The Government continued its overhaul of employment law this week with the announcement of a new type of employment contract – the “owner-employee” contract.

At face value, this contract gives employees the opportunity to own shares in their employer’s company and looks set to create a new category of employment status. But at what cost? Owner-employees must give up many of their employment rights in return for share ownership.

The rights forfeited by owner-employees will include unfair dismissal, redundancy, the right to request flexible working and the right to time off for training. In addition, owner-employees will be required to provide 16 weeks’ notice of a firm date of return from maternity leave. So far, it is unclear why this particular maternity provision has been targeted. Perhaps it suggests an underlying intention to increase certainty for business in succession planning should a woman decide not to return to work after her period of maternity leave.

In order to encourage employees to opt for this new type of employment contract (and thereby arguably lose job security and employment protection almost altogether), the Government revealed that employees may be offered between £2,000 and £50,000 worth of shares and any gains made on those owner-employee shares will be exempt from capital gains tax. With this in mind, it is clear that the scheme is aimed primarily at small and medium-sized enterprises with the scope to grow over the years and therefore (hopefully) increase their share value significantly, making it a worthwhile “investment” for owner-employees. For businesses, one positive here is the creation of a motivated workforce, driven to increase profits in the knowledge that they personally have the opportunity to benefit financially.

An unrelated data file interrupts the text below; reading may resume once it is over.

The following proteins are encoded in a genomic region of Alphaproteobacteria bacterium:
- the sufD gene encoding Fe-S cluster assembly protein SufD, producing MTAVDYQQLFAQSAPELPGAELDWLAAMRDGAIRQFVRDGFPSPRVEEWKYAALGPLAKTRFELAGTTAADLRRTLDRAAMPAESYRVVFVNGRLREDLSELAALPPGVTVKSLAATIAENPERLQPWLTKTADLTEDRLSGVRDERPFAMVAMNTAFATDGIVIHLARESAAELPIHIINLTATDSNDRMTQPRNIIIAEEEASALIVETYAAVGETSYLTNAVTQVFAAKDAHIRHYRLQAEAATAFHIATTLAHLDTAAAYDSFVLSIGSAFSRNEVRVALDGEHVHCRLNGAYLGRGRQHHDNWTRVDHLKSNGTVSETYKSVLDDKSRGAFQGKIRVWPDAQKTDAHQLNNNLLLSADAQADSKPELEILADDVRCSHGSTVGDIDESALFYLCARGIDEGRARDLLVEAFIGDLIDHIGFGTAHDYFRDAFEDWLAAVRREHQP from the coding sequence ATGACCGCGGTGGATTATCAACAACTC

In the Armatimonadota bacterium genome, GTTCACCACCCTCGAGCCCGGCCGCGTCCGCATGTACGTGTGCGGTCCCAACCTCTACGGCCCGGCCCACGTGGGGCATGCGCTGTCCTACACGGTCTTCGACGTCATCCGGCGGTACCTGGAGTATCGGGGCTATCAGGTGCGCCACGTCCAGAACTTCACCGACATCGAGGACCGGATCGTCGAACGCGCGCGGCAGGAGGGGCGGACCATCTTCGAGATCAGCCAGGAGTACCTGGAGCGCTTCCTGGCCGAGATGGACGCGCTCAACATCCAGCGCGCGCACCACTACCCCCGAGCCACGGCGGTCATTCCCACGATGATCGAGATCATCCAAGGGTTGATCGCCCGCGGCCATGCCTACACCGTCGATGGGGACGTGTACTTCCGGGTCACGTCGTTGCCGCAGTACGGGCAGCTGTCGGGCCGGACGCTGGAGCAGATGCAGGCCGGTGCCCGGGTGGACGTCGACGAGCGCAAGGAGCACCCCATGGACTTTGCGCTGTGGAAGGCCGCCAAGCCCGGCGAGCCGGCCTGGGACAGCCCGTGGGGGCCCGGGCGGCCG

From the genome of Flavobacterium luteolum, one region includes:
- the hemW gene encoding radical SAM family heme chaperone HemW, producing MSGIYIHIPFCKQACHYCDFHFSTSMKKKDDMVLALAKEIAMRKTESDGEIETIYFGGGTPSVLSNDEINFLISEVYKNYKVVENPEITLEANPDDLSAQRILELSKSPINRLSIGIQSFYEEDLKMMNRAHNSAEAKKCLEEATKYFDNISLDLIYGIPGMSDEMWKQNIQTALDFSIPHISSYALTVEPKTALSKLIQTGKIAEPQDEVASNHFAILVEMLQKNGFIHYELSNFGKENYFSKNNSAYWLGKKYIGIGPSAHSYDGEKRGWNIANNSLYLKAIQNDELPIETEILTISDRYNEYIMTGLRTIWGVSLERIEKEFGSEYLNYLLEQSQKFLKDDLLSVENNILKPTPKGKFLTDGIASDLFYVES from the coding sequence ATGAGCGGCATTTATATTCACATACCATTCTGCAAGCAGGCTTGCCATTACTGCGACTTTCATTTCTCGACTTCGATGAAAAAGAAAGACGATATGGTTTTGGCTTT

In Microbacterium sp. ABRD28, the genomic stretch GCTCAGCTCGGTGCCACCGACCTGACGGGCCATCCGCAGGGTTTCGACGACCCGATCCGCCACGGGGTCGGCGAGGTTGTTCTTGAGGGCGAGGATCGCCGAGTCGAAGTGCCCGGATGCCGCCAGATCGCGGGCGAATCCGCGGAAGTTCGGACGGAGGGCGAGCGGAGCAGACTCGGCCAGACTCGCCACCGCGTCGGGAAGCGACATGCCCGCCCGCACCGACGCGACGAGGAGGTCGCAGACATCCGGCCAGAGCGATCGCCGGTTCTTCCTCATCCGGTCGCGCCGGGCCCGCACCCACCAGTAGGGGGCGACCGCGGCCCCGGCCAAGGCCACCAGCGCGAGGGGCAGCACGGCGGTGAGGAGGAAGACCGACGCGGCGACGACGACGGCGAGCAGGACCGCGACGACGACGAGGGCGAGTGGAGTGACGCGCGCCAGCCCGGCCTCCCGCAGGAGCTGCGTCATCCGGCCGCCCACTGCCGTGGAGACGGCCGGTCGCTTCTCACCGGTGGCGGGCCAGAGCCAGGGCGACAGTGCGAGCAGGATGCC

If the shares offered are worth the minimum value of £2,000, employers might well view this as a form of insurance policy against the risk of unfair dismissal claims.

Reactions to the announcement have been mixed. Somewhat unsurprisingly, the unions (such as the TUC) have criticised this announcement as an attack on workers’ rights. In a more scathing response, the GMB declared that owner-employee contracts will create neither jobs nor growth. However, the Federation of Small Businesses suggested that this was an “innovative policy”, with the British Chambers of Commerce agreeing that it was a policy which “deserves to be tried out, but is unlikely to be a game-changer”.

Interestingly, the Government suggested that owner-employee contracts will be available to both existing and new employees. However, whilst existing employees will have the option to take owner-employee status, businesses may choose to offer employment to new employees solely on the basis of owner-employee contracts.

It is expected that the Government will consult on the details of this proposal later this month and publish draft legislation before the end of the year, with the intention that the legislation will come into force in April 2013.